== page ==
Today in class I could only shake my head and laugh at the latest barrage of comments my kids gave about me and my co-teacher. I know that I shouldn’t take it personally, but….they said they don’t need me anymore!!! WAAAAH!!!
Kid 1: Teacher Ria, we don’t need you na because Teacher Joy is here anyway.
Kid 2: Yeah, Teacher. Teacher Joy is better because she doesn’t make us work (ouch!)
Kid 1: Yeah, Teacher, and she gives us happy face all the time. When it’s you when we’re likot no happy face.
And yes…it doesn’t help when your co-teachers use you as a scare tactic all the time!!!! GAAAH!!!!Read More
Since I have “officially” tendered my resignation for next school year at the preschool I work in, I have been reflecting on how teaching has really impacted my life. It dawned on me that in this profession that I have found myself in, I also found the best of times and the worst of times. These are events and experiences that I will surely remember throughout my life. What might this be? Well, here’s a brief list of the good and bad times I will always recall with fondness, yes, even those that were challenging:
- My first preschool program
- Dealing with separation anxiety tantrums with my kids
- Challenging conversations with kids’ parents
- Having to suggest assessments for children with learning problems
- Crying when my very first batch of college students didn’t do too well on the first exam I gave as a lecturer
- Mark Suntay and his batch for making my first term of teaching very, very memorable
- Fr. George from Ghana who ended up in my GenPsyc class as a prerequisite for his MA. (as well as his “fatherly” lecture about me being too nice in class!)
- The time my NTROPSY class kinda got caught in the mix of a broken television set, yes, one of those that were attached to the tv stands by the hallway
- Failing students
These are but a few of the memories I will always hold dear. Although it is just the preschool teaching that I am giving up, I must say, a little part of me is always, always going to be sad about leaving that.Read More
Lately my kids have discovered beads. We’ve had wooden beads as one of the manipulative materials in the math area ever since the start of the school year, but for the most part, they have ignored it. One day, however, I brought out a set of barrel beads, the kind you get in those wholesale jewelry, trinket or accessory store and they discovered a liking for stringing beads. I love how it spontaneously has evolved into a learning experience, because even though I did not purposely use these materials to spark an interest in understanding patterns, that’s what it did! Now when they string their beads, they discuss and compare the patterns they make out of it. I swear, it’s the cutest thing!Read More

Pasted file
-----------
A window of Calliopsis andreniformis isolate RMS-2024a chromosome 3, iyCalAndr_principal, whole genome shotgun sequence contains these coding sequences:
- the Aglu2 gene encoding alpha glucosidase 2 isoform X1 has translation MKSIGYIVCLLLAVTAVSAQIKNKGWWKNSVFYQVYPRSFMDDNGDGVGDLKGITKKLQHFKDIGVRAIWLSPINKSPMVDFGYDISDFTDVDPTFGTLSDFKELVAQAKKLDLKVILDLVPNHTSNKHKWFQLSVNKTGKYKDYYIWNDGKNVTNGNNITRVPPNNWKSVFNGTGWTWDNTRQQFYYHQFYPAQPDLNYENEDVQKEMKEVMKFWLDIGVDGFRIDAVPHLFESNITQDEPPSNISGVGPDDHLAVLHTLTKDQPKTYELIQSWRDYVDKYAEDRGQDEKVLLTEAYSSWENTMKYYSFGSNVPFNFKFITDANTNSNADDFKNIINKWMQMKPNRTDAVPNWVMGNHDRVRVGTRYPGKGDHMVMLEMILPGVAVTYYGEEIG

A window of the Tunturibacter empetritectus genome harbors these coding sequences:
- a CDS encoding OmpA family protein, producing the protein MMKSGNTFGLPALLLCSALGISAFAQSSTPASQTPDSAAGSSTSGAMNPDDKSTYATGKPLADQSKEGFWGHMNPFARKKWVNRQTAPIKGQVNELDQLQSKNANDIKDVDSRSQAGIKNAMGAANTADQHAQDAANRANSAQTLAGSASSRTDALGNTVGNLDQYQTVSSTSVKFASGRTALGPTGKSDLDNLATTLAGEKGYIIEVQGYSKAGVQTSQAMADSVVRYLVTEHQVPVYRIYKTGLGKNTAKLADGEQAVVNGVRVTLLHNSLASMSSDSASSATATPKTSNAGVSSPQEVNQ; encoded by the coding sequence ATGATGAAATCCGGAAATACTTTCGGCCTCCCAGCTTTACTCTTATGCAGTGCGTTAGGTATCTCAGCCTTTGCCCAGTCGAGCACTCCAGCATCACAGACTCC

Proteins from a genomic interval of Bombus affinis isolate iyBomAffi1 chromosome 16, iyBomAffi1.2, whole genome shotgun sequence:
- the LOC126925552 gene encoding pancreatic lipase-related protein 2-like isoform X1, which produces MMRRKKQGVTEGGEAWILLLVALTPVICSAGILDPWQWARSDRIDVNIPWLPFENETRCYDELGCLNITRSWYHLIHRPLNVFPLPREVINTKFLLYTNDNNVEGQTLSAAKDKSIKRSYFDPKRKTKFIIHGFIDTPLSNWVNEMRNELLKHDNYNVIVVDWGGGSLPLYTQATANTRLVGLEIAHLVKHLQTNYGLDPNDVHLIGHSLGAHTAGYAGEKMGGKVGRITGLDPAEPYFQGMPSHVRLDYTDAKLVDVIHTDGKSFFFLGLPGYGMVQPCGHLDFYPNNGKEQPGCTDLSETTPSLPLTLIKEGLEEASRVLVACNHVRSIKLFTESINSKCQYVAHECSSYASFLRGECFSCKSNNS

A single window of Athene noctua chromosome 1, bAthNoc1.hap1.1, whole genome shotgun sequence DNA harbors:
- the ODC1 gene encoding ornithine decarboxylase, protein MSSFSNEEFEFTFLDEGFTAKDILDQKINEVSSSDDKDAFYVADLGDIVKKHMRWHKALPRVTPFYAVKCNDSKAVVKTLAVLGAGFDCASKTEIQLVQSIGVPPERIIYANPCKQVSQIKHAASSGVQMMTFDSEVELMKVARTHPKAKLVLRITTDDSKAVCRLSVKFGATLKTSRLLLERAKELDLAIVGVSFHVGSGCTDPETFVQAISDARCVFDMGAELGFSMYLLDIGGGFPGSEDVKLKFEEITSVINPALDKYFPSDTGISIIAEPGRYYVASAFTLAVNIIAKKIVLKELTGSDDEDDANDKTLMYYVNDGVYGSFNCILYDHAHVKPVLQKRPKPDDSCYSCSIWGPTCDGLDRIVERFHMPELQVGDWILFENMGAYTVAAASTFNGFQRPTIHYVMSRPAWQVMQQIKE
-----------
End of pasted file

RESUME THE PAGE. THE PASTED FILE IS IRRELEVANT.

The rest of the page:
Yesterday a friend and I were talking about new advancements in technology that can be used in the classroom. She told me about this new touchscreen lcd monitor that can be used in class, instead of the typical projector that simply reflects the content of your powerpoint on the screen, and I got to thinking how much more interactive classes would be should we get those in our classrooms. Wouldn’t it be so amazingly fun to have that?!? Whether for my preschoolers or for my college kids, I’m sure that would take teaching to a whole new level!Read More
One of the topics I don’t really enjoy discussing much in my preschool classes is about family. It’s not that I don’t see the value of family but I feel that at times, I am limited by “traditional” definitions of the family, which is something I don’t feel comfortable with. I remember that as a child (and in the earlier days of studying about the general concept of the family) it would always have the stereotyped description of a family being “Daddy, Mommy, Brother, Sister and Baby”.
Given the changing dynamic of the family structure (and perhaps since I have a non-traditional family myself) I try to be more open about discussing the topic and several kids’ books that have helped my in my discussions are as follows:
- Tell Me Again About the Night I Was Born by Jamie Lee Curtis
- Amor (Or The Bat Who Thought She Was an Owl) by Mary Ann M. Tobias
- My Working Mom
- What Mommies Do Best (back to back with What Daddies Do Best)
Others that I haven’t really read or used myself but are also said to be quite helpful are:
- Daddy, Papa, and Me (with accompanying Mommy, Mama, and Me) by Leslea Newman
- William’s Doll by Charlotte Zolotow